A college has been fined 400,000 for almost killing two students who participated in a study on caffeine and exercise. Researchers at Northumbria University accidentally administered 30 grams of caffeine to the students instead of 0.3 grams — the equivalent of 300 cups of coffee. After being treated with dialysis, both students were able to make a full recovery, save for some short-term memory loss. That’s surprising — consuming way less caffeine than that could kill a person.
Caffeine is a central nervous system stimulant that has been used by humans to jumpstart their systems for more than 1,000 years. The FDA classifies it as both a drug and a food additive. As the most widely used drug on the planet, caffeine stimulates the brain to increase alertness, raises the amount of acid in your stomach, and gives you a short burst of increased blood pressure. Too much of it, however, can also kill you.
Doctors generally agree that consuming 400 milligrams of caffeine a day is safe for most healthy adults. That’s the equivalent of four cups of brewed coffee and 29,600 fewer milligrams than the students consumed.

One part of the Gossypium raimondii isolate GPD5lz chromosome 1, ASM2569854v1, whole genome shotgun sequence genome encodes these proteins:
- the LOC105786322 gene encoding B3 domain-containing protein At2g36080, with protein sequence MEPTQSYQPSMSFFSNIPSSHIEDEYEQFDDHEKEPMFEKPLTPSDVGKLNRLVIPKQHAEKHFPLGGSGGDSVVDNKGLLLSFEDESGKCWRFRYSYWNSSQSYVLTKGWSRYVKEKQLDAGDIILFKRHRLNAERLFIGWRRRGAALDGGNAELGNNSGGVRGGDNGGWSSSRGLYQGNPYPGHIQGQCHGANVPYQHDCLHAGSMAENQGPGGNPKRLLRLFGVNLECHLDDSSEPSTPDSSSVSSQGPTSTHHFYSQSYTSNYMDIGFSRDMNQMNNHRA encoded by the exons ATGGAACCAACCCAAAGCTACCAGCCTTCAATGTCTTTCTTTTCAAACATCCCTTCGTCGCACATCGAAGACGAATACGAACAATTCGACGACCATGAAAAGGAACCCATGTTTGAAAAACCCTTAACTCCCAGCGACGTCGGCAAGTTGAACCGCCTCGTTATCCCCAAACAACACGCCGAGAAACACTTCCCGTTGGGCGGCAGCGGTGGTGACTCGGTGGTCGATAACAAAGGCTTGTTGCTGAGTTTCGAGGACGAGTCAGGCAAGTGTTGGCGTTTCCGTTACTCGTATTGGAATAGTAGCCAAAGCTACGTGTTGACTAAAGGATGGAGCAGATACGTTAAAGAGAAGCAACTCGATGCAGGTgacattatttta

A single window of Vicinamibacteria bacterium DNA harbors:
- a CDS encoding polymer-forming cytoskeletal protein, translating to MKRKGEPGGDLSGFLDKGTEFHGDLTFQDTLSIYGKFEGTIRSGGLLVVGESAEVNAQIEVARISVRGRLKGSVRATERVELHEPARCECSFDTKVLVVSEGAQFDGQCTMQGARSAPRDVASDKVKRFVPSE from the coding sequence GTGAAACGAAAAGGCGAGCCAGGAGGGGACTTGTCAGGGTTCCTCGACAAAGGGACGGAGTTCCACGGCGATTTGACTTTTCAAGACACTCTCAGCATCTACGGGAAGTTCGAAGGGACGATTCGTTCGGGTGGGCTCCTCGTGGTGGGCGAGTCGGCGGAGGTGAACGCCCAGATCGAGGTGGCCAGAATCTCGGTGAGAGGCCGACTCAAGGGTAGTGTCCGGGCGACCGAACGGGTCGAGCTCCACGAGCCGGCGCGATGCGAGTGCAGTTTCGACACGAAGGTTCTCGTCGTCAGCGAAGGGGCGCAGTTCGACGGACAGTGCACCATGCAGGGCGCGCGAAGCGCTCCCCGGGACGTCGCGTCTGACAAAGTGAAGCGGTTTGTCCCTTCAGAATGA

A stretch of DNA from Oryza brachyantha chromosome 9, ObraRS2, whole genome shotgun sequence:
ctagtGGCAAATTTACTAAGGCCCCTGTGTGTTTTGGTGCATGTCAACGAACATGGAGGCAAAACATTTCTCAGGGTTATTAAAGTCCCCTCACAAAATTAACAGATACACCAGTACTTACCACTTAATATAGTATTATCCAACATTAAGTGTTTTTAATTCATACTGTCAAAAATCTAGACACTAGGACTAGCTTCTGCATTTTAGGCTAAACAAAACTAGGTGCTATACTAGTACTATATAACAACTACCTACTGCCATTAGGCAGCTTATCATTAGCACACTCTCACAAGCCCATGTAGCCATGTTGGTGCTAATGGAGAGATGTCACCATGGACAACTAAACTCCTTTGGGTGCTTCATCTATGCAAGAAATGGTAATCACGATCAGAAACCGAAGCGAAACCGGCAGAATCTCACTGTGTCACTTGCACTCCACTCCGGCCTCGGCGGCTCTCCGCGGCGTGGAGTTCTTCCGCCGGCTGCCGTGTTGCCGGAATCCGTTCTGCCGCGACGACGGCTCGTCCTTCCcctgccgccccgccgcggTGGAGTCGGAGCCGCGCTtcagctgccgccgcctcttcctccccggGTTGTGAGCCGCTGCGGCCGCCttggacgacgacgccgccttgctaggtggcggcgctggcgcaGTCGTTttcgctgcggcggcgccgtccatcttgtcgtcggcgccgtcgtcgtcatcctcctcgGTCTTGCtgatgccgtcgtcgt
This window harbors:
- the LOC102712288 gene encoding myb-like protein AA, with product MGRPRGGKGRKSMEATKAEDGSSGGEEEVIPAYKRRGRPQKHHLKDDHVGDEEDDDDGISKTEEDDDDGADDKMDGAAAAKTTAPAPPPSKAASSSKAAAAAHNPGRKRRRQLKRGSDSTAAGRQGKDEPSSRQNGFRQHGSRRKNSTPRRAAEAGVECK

The standard four-cup rule isn’t ubiquitous, though; several factors, like height and weight, affect how much you’ll be affected by caffeine. According to the Caffeine Calculator, a safe amount of coffee for a 191-pound man — the average weight of an American male — is 3.2 cups per day. If that 191-pound man had 80 cups of coffee, he will probably die. Comparatively, 66.6 cups of coffee will most likely kill a woman who weighs 159 pounds — the weight of the average American female.
But caffeine overdose is an uncertain science: Jack James, Ph.D., the editor of the Journal for Caffeine Research, told Popular Science that the overdose for adults is about 10 grams of caffeine. However, a 2005 study found that two fatal overdoses occurred after the victims consumed 5 grams of caffeine.
“Caffeine toxicity. . .is not well understood,” James told Popular Science. “There is speculation in the literature regarding the possibility of some individuals having a peculiar sensitivity to caffeine, but there is not clear definition or understanding of what such sensitivity might be.”
And what might caffeine overdose look like, right before a person dies? Symptoms include reactions like a fever, hallucinations, convulsions, and an irregular heartbeat. Regularly overdosing on caffeine can even cause psychosis in otherwise healthy people.